KISS frontman Paul Stanley has commented on the passing of Neil Peart, who died on January 7 in Santa Monica, California after a three-year battle with glioblastoma, an aggressive form of brain cancer. The iconic RUSH drummer was 67 years old.
Speaking to Outlaw magazine, Stanley reflected on his introduction to RUSH. He said: "The first time RUSH opened for us, they had their original drummer, John Rutsey, along with Geddy [Lee, bassist/vocalist] and Alex [Lifeson, guitarist]. But when Neil joined, overnight it became a different band," Stanley said. "Suddenly, they had this incredible musician backing Geddy and Alex. There was only one RUSH and they perfected a style and walked a road that nobody else had been on. I saw that band in its infancy and they went on to build an incredible legacy."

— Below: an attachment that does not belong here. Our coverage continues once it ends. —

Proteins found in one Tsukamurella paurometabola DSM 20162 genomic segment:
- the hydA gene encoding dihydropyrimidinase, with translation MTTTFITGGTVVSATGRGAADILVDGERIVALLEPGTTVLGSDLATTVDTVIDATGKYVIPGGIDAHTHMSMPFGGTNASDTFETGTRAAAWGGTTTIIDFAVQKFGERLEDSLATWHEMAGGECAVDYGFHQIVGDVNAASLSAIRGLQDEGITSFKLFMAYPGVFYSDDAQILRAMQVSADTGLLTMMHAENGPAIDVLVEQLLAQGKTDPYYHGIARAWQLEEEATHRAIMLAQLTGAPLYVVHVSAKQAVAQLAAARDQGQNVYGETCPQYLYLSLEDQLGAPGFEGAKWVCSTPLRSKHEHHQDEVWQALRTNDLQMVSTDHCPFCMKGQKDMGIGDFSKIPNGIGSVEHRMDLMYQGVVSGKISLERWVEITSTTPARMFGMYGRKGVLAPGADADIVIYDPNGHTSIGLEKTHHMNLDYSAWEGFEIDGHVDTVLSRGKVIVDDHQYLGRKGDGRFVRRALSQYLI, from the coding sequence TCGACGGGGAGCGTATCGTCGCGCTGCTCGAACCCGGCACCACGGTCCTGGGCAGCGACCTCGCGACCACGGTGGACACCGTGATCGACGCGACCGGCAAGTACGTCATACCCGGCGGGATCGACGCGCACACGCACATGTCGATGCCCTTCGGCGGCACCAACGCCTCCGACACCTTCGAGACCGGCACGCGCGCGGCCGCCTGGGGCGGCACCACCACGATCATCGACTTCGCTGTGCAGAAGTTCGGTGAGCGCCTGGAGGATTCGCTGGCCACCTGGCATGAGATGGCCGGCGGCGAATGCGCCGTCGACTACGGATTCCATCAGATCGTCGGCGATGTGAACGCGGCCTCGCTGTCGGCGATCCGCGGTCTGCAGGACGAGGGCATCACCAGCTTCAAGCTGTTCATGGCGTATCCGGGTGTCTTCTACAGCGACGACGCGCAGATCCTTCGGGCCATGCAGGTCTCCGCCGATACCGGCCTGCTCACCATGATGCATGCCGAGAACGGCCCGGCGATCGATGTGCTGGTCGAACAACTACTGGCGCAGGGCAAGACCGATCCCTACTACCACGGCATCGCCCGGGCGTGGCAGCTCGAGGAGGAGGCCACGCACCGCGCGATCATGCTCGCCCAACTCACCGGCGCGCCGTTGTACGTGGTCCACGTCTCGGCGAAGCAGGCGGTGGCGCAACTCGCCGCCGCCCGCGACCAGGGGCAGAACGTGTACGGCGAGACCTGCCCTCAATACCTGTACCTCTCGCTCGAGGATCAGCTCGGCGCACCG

RUSH announced Peart's passing on January 10, setting off shockwaves and an outpouring of grief from fans and musicians all over the world.
RUSH's final show took place at the Forum in Los Angeles on August 1, 2015. Peart indicated at the time that he wanted to retire while he was still able to play well, along with a desire to spend more time at home with his young daughter.
Peart joined RUSH in 1974. He was considered one of the best rock drummers of all time, alongside John Bonham of LED ZEPPELIN; Keith Moon of THE WHO; and Ginger Baker of CREAM. Peart was also RUSH's primary lyricist, drawing inspiration from everything from sci-fi to Ayn Rand.